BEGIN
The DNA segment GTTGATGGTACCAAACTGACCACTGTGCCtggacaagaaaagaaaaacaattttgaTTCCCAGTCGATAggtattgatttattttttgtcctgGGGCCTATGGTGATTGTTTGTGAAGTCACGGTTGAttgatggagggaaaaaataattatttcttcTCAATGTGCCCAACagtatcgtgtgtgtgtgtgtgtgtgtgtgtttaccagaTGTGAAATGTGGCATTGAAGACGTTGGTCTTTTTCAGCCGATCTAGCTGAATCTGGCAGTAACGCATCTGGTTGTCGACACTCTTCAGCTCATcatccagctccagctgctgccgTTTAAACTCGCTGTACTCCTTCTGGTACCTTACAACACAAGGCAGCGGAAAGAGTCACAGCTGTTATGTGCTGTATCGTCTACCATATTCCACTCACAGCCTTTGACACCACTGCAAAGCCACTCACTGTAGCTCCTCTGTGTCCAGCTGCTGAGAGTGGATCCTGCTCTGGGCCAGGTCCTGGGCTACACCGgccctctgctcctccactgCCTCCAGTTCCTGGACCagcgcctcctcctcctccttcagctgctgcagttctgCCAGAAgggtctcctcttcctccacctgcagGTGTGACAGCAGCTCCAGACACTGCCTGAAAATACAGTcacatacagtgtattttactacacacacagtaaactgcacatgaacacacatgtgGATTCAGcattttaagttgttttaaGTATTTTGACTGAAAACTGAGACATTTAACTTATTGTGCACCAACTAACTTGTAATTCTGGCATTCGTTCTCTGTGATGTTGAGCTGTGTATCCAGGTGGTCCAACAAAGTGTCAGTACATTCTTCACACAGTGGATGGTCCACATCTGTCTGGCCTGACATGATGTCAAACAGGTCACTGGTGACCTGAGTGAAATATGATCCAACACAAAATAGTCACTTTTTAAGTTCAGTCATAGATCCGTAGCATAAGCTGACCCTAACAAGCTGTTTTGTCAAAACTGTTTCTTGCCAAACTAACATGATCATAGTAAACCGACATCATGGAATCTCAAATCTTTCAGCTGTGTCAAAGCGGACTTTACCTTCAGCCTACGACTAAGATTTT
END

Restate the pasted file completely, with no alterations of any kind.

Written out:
The DNA segment GTTGATGGTACCAAACTGACCACTGTGCCtggacaagaaaagaaaaacaattttgaTTCCCAGTCGATAggtattgatttattttttgtcctgGGGCCTATGGTGATTGTTTGTGAAGTCACGGTTGAttgatggagggaaaaaataattatttcttcTCAATGTGCCCAACagtatcgtgtgtgtgtgtgtgtgtgtgtgtttaccagaTGTGAAATGTGGCATTGAAGACGTTGGTCTTTTTCAGCCGATCTAGCTGAATCTGGCAGTAACGCATCTGGTTGTCGACACTCTTCAGCTCATcatccagctccagctgctgccgTTTAAACTCGCTGTACTCCTTCTGGTACCTTACAACACAAGGCAGCGGAAAGAGTCACAGCTGTTATGTGCTGTATCGTCTACCATATTCCACTCACAGCCTTTGACACCACTGCAAAGCCACTCACTGTAGCTCCTCTGTGTCCAGCTGCTGAGAGTGGATCCTGCTCTGGGCCAGGTCCTGGGCTACACCGgccctctgctcctccactgCCTCCAGTTCCTGGACCagcgcctcctcctcctccttcagctgctgcagttctgCCAGAAgggtctcctcttcctccacctgcagGTGTGACAGCAGCTCCAGACACTGCCTGAAAATACAGTcacatacagtgtattttactacacacacagtaaactgcacatgaacacacatgtgGATTCAGcattttaagttgttttaaGTATTTTGACTGAAAACTGAGACATTTAACTTATTGTGCACCAACTAACTTGTAATTCTGGCATTCGTTCTCTGTGATGTTGAGCTGTGTATCCAGGTGGTCCAACAAAGTGTCAGTACATTCTTCACACAGTGGATGGTCCACATCTGTCTGGCCTGACATGATGTCAAACAGGTCACTGGTGACCTGAGTGAAATATGATCCAACACAAAATAGTCACTTTTTAAGTTCAGTCATAGATCCGTAGCATAAGCTGACCCTAACAAGCTGTTTTGTCAAAACTGTTTCTTGCCAAACTAACATGATCATAGTAAACCGACATCATGGAATCTCAAATCTTTCAGCTGTGTCAAAGCGGACTTTACCTTCAGCCTACGACTAAGATTTT